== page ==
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Using Tech To Organize Homework

Aug 24, 13 Using Tech To Organize Homework

One of the best things a parent can do to help their kids be better students is to help them learn how to learn. By this, I mean teaching them how to be organized, how to study, and how to find the information that they need. Kids don’t automatically know how to do these things, and often schools don’t specifically teach these skills. Today, I am going to talk about the first of these, organization.

A reader referred me to her blog that lists “10 iPhone Apps to Help Kids Manage Homework.” I was impressed with this list because the key word here is “manage.” Managing homework is a hugely important skill. I used to teach in middle school. Going from the environment of one teacher, one classroom, and one list of homework assignments to seven teachers, seven classrooms, and seven different times during the day to write down homework can be overwhelming. Add to this the necessity of gathering your books out of your locker at the end of the day amidst hall traffic, crowded space and numerous distractions and it is no wonder kids often get home without the right textbooks.

The traditional solution to this problem is to provide every student with a “planner.” This is usually a spiral notebook with a page for each day to write down the assignments for each class. If all students would use these, and then actually look at them before leaving school, they would be great. Some do, many don’t. If using this kind of planner is required by your school, one of the best things you can do for your kid is to ask to see it every evening until the habit of keeping the planner up to date becomes ingrained. As adults, we know how necessary our written “To-Do” lists are, but it is hard to convince kids that they need one also.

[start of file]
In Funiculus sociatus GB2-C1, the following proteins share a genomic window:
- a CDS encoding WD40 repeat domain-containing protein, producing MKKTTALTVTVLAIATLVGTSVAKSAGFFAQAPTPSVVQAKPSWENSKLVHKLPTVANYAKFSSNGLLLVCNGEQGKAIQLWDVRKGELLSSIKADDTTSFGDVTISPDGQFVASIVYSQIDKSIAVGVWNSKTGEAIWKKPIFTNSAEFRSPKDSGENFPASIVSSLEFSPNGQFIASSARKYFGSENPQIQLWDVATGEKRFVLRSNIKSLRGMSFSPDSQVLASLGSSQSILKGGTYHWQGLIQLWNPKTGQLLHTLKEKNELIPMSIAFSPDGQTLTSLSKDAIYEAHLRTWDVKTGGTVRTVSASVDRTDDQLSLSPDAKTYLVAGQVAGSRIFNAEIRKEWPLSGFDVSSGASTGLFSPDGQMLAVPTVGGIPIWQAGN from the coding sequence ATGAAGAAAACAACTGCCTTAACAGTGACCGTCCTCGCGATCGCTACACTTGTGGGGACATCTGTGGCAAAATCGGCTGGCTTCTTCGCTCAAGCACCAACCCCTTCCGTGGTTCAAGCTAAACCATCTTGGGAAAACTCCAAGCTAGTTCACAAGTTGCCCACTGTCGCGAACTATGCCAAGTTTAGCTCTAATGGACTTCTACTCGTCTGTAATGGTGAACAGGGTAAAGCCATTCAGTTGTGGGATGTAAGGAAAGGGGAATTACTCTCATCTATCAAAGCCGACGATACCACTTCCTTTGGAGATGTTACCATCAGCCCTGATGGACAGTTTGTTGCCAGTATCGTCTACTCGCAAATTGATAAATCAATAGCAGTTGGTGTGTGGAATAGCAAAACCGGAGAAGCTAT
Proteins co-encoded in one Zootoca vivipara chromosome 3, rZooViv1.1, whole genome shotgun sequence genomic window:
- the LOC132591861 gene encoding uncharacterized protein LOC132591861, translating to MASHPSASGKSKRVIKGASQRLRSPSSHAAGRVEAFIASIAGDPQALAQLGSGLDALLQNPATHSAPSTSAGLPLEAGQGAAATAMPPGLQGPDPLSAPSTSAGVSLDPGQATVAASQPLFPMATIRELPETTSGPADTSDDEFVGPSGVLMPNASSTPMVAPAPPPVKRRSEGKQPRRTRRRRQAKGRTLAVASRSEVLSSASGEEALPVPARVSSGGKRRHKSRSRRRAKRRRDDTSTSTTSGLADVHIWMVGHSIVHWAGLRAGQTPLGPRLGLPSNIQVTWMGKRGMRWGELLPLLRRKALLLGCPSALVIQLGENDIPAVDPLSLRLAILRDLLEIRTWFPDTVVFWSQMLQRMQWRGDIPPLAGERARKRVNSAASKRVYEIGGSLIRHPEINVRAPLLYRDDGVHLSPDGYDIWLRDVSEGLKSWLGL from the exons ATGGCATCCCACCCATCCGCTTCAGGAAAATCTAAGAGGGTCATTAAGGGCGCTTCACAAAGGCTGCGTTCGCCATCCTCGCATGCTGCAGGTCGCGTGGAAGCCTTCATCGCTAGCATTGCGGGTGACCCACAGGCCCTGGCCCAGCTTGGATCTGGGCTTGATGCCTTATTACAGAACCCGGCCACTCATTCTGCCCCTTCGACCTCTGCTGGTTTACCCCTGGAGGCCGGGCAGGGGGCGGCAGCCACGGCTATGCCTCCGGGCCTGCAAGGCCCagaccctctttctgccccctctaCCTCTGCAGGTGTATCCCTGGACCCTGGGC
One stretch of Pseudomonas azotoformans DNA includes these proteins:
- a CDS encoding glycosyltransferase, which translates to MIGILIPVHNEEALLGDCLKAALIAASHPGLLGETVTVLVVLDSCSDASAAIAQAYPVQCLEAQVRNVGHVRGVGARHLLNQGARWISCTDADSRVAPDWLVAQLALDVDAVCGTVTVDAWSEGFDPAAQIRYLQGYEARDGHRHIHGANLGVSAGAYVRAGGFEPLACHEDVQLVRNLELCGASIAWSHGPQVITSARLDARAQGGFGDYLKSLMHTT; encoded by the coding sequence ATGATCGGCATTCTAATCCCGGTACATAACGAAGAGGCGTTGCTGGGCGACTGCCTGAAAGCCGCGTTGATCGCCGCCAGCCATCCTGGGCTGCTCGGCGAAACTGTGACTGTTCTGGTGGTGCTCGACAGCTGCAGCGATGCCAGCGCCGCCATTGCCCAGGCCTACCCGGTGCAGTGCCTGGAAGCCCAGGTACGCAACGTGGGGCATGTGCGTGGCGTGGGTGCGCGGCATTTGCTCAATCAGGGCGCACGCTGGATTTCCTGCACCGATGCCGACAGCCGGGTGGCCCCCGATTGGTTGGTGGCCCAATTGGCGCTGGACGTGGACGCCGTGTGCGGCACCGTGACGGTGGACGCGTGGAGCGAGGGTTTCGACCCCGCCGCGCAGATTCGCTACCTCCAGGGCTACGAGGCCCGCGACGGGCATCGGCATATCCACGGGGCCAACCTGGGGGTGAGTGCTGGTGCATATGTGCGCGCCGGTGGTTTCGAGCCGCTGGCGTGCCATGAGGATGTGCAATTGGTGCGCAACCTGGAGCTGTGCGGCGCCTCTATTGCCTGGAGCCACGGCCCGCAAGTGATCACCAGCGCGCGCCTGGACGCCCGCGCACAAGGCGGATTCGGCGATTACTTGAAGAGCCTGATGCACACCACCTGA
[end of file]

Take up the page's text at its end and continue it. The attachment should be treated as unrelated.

Here is one dilemma that can really be helped by technology. Since kids are attached to their cell phones by their thumbs, they are much more likely to actually write down homework on their phones than in a planner — and they won’t leave their cell phones in their locker. Several of the apps listed in the “10 iPhone Apps” are virtual “planners.” It shouldn’t be hard to find one that suits your student. You may still need to ask to see the assignments on their phone until they get used to the idea.

These days, many teachers write the homework assignments on their web sites, which can be a real help to parents whose kids haven’t reached the level of responsibility to get home each day with the assignments. As a parent, I would still insist that my child write down the assignments, because the habit is so necessary as they get older and have more complex schedules.

Another boon brought about by technology will be the advent of on-line textbooks for all subjects. That day can’t come soon enough. It will negate the problem (and the excuse) of not getting home with the right books. It will also save the backs of students who currently carry home four or five heavy textbooks in their backpacks every night. (Of course, this assumes that all students have Internet access at home, but that is a subject for another day.)

There are other aspects of being organized that parents can help their children master. One of these is after-school scheduling. Many kids have such a line-up of sports, music lessons, etc. after school that time for homework can be squeezed out. Parents and kids need to sit down together and figure out how much time needs to be devoted to homework, how much time that allows for other activities, which activities are the most important to include in their days, and what will be done if an activity is taking too much of a toll on the student in terms of time management, stress, and sleep. What a difference it will make if these decisions are made with intentionality, rather than just jumping into a pile of activities and hoping for the best!

Of course, when they are ready to begin doing their homework, they need a comfortable quiet place to work with the right tools available, good lighting, etc. Easier said than done, right?

Image Credit: Lucky Business / Shutterstock

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